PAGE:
James Hillman: Jungian, iconoclast, philosopher and wizard

See video

James Hillman on Curing the Puer, from "Senex & Puer" www.DepthVideo.com

Its imperiousness, its shameless elitism—the very things we love to love about the New York Times can just as often make me spitting mad. And this time it’s the NYT’s obituary of James Hillman, which calls him “a charismatic therapist and best-selling author whose theories about the psyche helped revive interest in the ideas of Carl Jung, animating the so-called men’s movement in the 1990s and stirring the pop-cultural air.”

So-called men’s movement? Stirring the pop-cultural air?

Am I over-reacting, or does that sound snarky?

And who am I—a pipsqueak journalist, from western Canada, no less—to argue with the Gray Lady?

In my view, James Hillman was among the most important American thinkers of the second half of the Twentieth Century. So there! He was a Jungian analyst, theorist, philosopher, author, mentor, mystic, lecturer, visionary, and enthusiastic gadfly. By turns brilliant and obscure, his presence in the lecture hall is hard to describe.

You just had to be there. And I was, on two occasions.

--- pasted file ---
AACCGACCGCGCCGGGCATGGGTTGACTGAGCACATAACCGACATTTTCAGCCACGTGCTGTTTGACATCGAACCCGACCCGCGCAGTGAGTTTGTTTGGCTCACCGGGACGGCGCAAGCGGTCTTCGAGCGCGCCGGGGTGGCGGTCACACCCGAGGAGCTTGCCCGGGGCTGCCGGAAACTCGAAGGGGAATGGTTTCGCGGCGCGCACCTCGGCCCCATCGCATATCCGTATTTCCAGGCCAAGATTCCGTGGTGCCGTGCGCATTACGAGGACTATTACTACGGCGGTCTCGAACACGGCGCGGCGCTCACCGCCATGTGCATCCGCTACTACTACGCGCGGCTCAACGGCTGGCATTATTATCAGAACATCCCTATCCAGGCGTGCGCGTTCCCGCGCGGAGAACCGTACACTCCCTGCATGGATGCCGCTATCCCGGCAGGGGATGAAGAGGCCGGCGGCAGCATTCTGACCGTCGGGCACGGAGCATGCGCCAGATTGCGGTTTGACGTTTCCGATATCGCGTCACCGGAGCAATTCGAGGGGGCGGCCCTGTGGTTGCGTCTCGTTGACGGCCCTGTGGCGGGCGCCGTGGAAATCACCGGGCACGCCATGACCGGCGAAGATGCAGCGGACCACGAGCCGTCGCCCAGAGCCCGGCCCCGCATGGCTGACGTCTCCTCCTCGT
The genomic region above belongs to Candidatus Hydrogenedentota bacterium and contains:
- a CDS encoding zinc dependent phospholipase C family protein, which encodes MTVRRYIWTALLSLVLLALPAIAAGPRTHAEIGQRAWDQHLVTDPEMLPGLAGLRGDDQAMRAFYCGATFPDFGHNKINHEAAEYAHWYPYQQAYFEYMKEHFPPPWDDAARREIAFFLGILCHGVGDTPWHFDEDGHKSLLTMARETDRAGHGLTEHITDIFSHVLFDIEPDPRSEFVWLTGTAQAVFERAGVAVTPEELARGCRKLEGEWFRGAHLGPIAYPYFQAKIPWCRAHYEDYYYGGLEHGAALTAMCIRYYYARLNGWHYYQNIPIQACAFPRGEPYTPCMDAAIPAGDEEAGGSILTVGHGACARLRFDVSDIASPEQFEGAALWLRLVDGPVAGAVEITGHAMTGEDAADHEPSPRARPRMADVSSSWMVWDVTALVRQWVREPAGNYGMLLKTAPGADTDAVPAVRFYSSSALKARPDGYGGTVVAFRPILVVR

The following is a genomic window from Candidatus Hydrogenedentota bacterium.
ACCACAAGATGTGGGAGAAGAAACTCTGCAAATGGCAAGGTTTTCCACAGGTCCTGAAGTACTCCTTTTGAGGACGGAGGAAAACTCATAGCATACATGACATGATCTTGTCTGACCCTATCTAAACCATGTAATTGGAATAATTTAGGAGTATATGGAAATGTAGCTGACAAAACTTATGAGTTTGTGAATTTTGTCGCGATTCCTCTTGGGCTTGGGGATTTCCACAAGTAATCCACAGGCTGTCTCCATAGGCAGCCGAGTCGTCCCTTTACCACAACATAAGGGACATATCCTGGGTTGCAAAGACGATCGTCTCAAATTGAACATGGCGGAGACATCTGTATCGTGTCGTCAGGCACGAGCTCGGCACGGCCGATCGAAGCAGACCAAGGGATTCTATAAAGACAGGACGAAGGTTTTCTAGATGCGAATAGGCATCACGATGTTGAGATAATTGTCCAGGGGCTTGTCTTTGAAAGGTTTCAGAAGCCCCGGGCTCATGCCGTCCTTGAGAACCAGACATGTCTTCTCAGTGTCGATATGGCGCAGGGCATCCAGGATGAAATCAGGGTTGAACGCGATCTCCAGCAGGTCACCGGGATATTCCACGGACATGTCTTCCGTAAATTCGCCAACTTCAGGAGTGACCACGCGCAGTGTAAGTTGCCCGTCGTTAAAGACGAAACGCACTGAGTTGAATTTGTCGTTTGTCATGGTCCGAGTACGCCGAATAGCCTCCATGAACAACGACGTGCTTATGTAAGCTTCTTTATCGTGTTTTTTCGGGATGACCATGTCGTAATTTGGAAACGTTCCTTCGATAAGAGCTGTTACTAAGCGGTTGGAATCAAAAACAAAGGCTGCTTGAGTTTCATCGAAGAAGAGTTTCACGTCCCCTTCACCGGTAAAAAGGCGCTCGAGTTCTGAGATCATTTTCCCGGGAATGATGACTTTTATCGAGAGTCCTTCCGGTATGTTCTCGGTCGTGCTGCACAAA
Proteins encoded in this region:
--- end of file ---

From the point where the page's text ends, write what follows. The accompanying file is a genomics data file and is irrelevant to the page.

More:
The first was a retreat in Cambridge, Massachusetts with his co-conspirators poet Robert Bly and storyteller Michael Meade. 700 men gathered for two and a half days to unfold “The Water of Life,” one of the Grimm’s Fairy Tales. I had just returned from my first trip to Russia, so I think this must have been in the late spring of 1990, which felt important to me because I had been deeply in the archetype of Mother Russia (an archetype whose fierceness survived the Soviet years) and now I was surrounded by men embodying a German story. And in both cases, I wasn’t really sure what the hell I was doing there.

I was very uncomfortable. That much was clear to me.

And I knew something important was going on—in and around me—though I’m still hard-pressed to say exactly what. A felt sense of something in me opening or arising. A gathering of men around me (something I quite simply could not have imagined possible, much less desirable). A deep dreaming and a simultaneous awakening.